An Expedition 27 crew member aboard the International Space Station, 220 miles above Earth and the Mississippi River, captured this May 12 image, clearly showing the outlines of some heavily flooded agricultural fields on the Missouri side of the river. (

In Butte LaRose, the Associated Press interviewed Chalmers and Chandler Wheat, two brothers who thought their house would be all right so long as the water level didn’t exceed 2 feet.

“If the water gets higher, we’re pretty much ...” Chalmers Wheat told the Associated Press, before his brother chimed in: “Screwed.”

If that is the case, for the Wheat brothers and hundreds more like them, The Post’s Ed O’Keefe explains that there are some protections for them after the flooding:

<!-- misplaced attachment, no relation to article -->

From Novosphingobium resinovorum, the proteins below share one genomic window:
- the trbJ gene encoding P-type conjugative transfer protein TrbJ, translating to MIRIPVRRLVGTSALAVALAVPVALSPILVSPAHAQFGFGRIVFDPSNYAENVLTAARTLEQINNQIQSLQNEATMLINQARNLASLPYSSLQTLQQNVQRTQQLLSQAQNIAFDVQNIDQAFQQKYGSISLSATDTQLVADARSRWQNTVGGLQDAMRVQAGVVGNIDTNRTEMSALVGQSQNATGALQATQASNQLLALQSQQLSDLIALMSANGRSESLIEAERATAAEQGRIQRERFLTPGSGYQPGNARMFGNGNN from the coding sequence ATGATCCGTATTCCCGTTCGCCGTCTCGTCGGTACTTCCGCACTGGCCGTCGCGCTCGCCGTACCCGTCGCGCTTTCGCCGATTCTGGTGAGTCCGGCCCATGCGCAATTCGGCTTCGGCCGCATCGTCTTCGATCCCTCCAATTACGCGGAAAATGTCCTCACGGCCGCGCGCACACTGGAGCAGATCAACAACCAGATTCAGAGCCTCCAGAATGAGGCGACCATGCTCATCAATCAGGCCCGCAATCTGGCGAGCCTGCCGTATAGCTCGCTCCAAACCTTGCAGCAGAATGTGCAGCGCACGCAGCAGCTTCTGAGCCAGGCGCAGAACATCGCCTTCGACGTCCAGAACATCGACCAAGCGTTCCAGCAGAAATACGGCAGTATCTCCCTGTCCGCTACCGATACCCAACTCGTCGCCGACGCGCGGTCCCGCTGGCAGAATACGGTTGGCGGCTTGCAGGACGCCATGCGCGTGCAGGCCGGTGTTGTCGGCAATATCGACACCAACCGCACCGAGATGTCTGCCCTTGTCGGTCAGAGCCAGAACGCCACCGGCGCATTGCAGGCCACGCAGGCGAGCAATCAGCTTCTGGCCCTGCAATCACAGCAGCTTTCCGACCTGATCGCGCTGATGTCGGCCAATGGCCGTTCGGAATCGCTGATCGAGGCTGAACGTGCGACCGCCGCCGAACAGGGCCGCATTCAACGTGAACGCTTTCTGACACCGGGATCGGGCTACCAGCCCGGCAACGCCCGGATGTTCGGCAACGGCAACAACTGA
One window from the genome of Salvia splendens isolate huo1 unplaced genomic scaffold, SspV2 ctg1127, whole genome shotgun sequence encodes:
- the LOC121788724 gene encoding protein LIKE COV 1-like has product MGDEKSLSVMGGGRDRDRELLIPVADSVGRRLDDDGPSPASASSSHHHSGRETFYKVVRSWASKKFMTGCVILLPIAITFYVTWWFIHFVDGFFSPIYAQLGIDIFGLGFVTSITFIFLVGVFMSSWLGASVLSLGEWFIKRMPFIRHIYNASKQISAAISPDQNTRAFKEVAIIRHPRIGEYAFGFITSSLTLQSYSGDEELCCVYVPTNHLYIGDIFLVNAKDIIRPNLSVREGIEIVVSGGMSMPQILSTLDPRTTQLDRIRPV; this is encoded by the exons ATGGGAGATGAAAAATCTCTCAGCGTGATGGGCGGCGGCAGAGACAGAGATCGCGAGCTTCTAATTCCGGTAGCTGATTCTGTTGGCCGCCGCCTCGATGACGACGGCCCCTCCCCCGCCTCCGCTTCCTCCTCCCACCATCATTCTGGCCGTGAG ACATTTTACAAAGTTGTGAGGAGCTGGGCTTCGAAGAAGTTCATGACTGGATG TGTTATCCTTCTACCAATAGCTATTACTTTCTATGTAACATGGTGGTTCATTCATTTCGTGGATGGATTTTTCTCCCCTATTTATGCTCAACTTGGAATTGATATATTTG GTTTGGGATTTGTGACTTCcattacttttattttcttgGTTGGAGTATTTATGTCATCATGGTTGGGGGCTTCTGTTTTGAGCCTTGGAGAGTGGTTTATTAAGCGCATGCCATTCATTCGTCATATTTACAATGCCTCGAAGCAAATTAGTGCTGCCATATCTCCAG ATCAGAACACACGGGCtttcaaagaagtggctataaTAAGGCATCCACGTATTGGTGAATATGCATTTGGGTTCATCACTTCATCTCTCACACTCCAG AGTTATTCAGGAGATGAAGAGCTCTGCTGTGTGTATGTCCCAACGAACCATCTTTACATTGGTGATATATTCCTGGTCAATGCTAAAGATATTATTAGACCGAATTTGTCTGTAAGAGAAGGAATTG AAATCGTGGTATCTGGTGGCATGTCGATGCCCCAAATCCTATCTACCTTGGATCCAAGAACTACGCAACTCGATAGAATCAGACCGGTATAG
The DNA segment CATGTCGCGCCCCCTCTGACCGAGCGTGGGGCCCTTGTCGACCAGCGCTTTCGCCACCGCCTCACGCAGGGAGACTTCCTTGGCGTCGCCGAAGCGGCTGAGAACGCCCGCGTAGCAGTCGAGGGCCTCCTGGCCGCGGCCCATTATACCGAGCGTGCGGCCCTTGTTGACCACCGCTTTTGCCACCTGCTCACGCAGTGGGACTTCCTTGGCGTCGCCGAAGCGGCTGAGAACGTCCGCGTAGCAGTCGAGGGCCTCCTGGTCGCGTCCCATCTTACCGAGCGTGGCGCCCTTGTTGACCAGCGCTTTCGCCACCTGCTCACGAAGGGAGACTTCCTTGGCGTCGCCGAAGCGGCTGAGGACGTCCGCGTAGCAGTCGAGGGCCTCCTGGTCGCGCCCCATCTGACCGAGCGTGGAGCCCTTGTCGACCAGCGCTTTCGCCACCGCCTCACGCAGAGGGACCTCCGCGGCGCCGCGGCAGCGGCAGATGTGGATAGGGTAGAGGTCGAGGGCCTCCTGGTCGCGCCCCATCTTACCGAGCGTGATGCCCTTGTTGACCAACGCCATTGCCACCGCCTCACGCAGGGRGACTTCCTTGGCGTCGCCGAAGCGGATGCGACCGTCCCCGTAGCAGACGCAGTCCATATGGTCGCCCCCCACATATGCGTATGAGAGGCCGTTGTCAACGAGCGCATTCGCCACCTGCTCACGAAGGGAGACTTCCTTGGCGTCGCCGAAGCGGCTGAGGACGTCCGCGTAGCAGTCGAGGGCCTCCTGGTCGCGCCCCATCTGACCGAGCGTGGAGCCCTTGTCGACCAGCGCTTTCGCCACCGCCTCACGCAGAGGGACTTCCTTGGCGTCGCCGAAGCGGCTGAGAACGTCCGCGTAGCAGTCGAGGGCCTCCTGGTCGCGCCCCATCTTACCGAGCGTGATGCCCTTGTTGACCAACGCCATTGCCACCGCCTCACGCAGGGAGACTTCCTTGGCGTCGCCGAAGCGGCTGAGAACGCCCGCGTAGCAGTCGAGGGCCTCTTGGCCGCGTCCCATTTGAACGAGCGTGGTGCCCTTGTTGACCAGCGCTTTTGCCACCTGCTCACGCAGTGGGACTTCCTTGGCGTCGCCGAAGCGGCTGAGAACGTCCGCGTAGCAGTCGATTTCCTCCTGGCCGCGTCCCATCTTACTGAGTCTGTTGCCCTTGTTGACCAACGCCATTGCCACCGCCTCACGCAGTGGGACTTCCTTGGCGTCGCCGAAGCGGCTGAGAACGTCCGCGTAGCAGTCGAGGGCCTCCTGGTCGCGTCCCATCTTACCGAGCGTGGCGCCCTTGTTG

“More than half of the U.S. population now lives in coastal watershed counties or floodplain areas, according to the Federal Emergency Management Agency.

William Jefferson paddles a boat in the street near his home in the King's Community neighborhood in Vicksburg, Mississippi. (By Scott Olson/Getty Images)

“The National Flood Insurance Program, managed by FEMA, administers more than 5.6 million policies providing more than $1.2 trillion in coverage to 21,000 communities in the 50 states and U.S. territories.

“By law, those insured by the program must be paid for flood damages caused by unusual or rapid accumulation of water, no matter its source.

“In Louisiana, more than 482,000 flood insurance policies provide about $106.8 billion in coverage, according to FEMA records. After disaster declarations, homeowners without flood insurance are eligible for about $30,000 in aid from FEMA.”

PBS “Newshour” found that some people were preparing to evacuate, while others decided to stay put in their homes, come high water.